Have you ever put a label on yourself and then had a hard time removing it?
A lot of people do this, especially when it comes to money.
This is because: a) money is a taboo topic, and b) it’s the easy way out. It’s so much easier to say “I’m bad with money” than it is to actually do something about it.
If you’re constantly thinking you have bad luck with finances or are generally bad with money, it’s probably because of one of these reasons.
Let’s take a look.
No, You’re Not “Bad with Money”
1. You’re comparing your beginning to someone else’s middle
This is sage advice from bestselling author Jon Acuff, and it definitely applies to personal finance, too. When you’re trying to straighten your own financial mess out, it can be really hard not to compare yourself to someone else.
The problem, though, is that this is the absolute worst thing you can do; it’s a total motivation killer.
Let’s say you’re saddled down with student loan and credit card debt. You want to start saving and investing, but you know you should eliminate all of your high-interest loans first. You devise a plan and get to work.
Then you hear a coworker talking about how much money he has in his 401k, how fast he was able to pay back his student loans, and how he took his family on an exotic vacation.
You may be jealous and feel like a failure — but you’re comparing apples to oranges.
You can’t compare your beginning to someone else’s middle or end. What matters is that you’re getting started now and doing the best you possibly can. The only comparison you need to make is your past self to your current self.
2. You don’t want to put in the work
How many people do you know that could do something amazing with their life if only they’d try? Probably way too many. And if you’re constantly saying you’re bad with money, you might be in the same boat.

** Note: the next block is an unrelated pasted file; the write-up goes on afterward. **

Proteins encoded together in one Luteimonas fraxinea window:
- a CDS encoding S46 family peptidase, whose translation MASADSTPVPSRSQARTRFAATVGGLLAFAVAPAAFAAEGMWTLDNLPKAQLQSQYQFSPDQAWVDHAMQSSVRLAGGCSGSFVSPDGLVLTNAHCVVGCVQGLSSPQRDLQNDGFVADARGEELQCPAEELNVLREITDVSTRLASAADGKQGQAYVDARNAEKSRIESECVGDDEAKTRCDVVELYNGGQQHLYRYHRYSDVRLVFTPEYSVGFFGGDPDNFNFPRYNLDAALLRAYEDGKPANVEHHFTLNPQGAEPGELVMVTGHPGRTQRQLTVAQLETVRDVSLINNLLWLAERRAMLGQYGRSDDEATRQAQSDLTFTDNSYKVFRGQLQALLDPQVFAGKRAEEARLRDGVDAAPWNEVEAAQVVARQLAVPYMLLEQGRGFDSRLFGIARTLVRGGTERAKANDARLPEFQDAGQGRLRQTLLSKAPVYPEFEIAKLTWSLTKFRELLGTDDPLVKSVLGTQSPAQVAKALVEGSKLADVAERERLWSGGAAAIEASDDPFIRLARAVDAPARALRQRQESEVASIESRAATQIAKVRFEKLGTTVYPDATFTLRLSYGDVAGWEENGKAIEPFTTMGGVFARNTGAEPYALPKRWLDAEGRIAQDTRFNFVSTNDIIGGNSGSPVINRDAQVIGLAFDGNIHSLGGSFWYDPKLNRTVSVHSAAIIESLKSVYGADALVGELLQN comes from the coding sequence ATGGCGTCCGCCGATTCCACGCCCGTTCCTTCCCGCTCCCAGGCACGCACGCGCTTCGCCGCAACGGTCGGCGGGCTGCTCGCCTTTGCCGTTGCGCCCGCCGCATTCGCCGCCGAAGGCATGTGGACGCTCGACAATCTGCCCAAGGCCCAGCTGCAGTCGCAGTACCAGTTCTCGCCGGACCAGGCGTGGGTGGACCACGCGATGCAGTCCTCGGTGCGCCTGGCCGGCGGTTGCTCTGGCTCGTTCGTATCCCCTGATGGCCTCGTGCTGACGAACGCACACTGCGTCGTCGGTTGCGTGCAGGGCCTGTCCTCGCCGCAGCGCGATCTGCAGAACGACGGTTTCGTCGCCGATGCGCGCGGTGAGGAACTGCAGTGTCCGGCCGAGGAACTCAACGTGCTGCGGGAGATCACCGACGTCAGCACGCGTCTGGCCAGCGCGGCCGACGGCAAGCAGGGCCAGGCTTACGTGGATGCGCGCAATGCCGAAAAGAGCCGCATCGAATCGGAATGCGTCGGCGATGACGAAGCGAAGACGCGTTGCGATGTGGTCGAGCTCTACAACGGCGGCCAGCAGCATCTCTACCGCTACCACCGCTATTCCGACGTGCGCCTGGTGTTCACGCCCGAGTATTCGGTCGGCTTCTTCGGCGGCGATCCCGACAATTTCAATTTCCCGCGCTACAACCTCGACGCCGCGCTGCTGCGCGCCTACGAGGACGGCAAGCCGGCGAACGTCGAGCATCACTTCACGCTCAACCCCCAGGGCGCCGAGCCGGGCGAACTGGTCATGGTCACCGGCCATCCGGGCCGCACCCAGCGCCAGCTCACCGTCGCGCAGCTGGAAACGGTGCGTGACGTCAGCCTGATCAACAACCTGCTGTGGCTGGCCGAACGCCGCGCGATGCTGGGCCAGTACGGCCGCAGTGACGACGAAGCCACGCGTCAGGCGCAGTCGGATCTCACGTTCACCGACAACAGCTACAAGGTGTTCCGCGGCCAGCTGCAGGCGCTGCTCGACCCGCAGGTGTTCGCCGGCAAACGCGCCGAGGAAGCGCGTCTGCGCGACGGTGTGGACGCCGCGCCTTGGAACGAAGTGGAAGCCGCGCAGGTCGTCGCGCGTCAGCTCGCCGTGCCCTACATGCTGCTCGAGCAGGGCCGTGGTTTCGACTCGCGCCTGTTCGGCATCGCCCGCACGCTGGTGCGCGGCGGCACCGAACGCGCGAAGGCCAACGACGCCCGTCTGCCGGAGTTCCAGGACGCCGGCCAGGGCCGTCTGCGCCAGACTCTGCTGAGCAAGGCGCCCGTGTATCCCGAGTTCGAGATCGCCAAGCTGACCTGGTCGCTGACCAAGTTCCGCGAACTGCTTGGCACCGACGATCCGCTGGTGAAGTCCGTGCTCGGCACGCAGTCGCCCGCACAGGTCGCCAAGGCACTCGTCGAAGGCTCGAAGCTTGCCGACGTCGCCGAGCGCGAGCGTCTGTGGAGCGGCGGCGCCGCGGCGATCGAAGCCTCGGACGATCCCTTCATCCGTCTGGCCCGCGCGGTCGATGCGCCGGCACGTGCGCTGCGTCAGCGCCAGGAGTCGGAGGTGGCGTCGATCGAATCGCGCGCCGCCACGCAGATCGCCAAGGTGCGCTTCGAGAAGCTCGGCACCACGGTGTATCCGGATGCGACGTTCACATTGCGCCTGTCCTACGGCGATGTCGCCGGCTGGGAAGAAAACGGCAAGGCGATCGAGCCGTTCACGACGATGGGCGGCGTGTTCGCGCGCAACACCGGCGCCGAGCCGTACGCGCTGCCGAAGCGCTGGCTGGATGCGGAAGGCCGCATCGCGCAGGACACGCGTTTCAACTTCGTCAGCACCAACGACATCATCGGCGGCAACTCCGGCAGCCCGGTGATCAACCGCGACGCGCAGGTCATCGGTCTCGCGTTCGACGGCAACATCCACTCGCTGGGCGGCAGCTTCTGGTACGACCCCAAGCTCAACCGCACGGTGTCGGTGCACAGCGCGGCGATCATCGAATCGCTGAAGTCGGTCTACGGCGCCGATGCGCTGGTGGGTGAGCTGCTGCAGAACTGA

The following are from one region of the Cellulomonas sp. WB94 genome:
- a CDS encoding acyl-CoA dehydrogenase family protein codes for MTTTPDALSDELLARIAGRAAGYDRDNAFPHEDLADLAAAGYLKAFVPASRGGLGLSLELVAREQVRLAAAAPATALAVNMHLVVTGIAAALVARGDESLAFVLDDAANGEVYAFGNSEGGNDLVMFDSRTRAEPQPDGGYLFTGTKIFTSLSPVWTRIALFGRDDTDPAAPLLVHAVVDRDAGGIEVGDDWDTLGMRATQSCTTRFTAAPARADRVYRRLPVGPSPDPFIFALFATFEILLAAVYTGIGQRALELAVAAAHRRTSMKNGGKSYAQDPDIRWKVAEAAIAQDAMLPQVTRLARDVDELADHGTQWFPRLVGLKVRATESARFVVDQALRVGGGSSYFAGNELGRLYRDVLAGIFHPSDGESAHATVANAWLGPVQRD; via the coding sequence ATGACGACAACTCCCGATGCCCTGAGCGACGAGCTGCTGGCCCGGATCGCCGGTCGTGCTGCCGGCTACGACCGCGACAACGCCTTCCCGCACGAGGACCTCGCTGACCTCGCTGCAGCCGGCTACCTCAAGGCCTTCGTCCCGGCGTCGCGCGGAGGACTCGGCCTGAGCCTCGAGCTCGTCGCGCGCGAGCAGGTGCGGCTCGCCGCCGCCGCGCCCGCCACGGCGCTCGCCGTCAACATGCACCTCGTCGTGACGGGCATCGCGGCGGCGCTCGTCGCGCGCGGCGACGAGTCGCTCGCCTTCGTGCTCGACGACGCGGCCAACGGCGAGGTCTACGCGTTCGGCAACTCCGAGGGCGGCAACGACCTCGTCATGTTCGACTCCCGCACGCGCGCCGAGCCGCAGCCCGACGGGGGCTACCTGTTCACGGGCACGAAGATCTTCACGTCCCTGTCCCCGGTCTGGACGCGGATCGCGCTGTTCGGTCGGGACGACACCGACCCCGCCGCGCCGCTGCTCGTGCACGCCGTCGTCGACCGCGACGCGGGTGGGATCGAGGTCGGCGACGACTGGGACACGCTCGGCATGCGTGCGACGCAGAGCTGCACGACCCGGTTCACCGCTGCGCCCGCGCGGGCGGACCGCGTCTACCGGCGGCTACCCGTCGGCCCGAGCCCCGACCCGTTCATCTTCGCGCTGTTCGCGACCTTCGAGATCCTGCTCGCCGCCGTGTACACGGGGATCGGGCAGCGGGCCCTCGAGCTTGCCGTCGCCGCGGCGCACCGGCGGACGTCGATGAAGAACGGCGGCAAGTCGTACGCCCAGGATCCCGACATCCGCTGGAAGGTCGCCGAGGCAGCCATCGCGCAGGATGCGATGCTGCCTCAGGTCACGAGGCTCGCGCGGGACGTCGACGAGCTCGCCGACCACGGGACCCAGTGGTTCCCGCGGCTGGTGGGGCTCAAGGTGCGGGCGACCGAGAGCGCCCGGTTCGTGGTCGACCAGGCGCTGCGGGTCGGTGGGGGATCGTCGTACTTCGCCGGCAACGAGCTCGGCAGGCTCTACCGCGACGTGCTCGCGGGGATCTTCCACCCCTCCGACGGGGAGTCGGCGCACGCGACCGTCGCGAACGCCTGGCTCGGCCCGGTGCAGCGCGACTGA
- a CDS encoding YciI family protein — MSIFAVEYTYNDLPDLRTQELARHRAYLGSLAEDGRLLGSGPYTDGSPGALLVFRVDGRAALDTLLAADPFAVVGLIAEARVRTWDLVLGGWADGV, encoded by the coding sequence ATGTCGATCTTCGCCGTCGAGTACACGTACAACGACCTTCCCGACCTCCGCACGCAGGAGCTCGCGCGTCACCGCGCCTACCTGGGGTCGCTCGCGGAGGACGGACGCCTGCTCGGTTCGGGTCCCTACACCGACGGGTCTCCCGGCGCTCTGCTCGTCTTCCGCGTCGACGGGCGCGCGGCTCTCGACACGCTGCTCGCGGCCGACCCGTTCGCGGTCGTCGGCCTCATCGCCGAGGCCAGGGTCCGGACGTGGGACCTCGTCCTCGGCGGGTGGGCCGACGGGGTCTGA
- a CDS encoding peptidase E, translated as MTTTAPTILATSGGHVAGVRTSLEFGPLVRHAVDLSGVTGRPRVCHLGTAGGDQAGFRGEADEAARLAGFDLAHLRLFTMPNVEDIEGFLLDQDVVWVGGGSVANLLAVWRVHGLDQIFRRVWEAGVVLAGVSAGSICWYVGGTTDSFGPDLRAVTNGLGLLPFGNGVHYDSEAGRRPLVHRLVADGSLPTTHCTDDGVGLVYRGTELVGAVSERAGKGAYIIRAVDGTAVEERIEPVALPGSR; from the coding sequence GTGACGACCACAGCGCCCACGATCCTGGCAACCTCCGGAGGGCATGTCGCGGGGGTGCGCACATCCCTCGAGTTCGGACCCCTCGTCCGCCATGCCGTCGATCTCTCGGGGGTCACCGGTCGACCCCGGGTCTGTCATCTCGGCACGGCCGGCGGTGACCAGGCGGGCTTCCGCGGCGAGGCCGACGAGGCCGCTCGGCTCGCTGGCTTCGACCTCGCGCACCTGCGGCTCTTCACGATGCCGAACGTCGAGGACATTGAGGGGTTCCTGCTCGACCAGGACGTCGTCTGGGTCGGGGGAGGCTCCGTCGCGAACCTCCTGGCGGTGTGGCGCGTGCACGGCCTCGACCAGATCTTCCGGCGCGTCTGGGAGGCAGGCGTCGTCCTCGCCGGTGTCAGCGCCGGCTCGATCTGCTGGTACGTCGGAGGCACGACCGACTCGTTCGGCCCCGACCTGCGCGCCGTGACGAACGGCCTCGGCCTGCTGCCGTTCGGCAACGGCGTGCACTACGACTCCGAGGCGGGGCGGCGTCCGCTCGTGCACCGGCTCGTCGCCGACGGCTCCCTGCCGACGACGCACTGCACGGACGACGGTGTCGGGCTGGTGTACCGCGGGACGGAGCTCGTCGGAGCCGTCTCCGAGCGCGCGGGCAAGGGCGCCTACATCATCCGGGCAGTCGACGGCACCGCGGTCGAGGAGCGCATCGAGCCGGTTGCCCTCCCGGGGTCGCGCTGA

When it comes to finances, are you really trying? Or are you just throwing in the towel and using excuses?
Money is simple: There are only a few basic things you need to know. What’s hard is putting in the actual work.
Before you make excuses, make sure you’re actually trying in the first place.
3. You don’t know where to start
To me, this is the only excuse with merit. You want to improve your financial life, so you make a list of things to work on. The problem is you’re trying to work on so many different things that nothing seems to stick.
Does that sound familiar?
If so, you’re not bad with money: You’re bad at focusing.
Instead of trying to work on everything at once, pick one thing — like starting an emergency fund or paying down debt — and concentrate on it until you’ve reached your goal. Only after finishing that should you move to the next item.
It’s very rare that someone is simply “bad with money.” Instead, this problem usually stems from self-comparisons, consumerism, and unclear goals — all of which can be fixed!
Have you ever said you were bad with money? If so, why?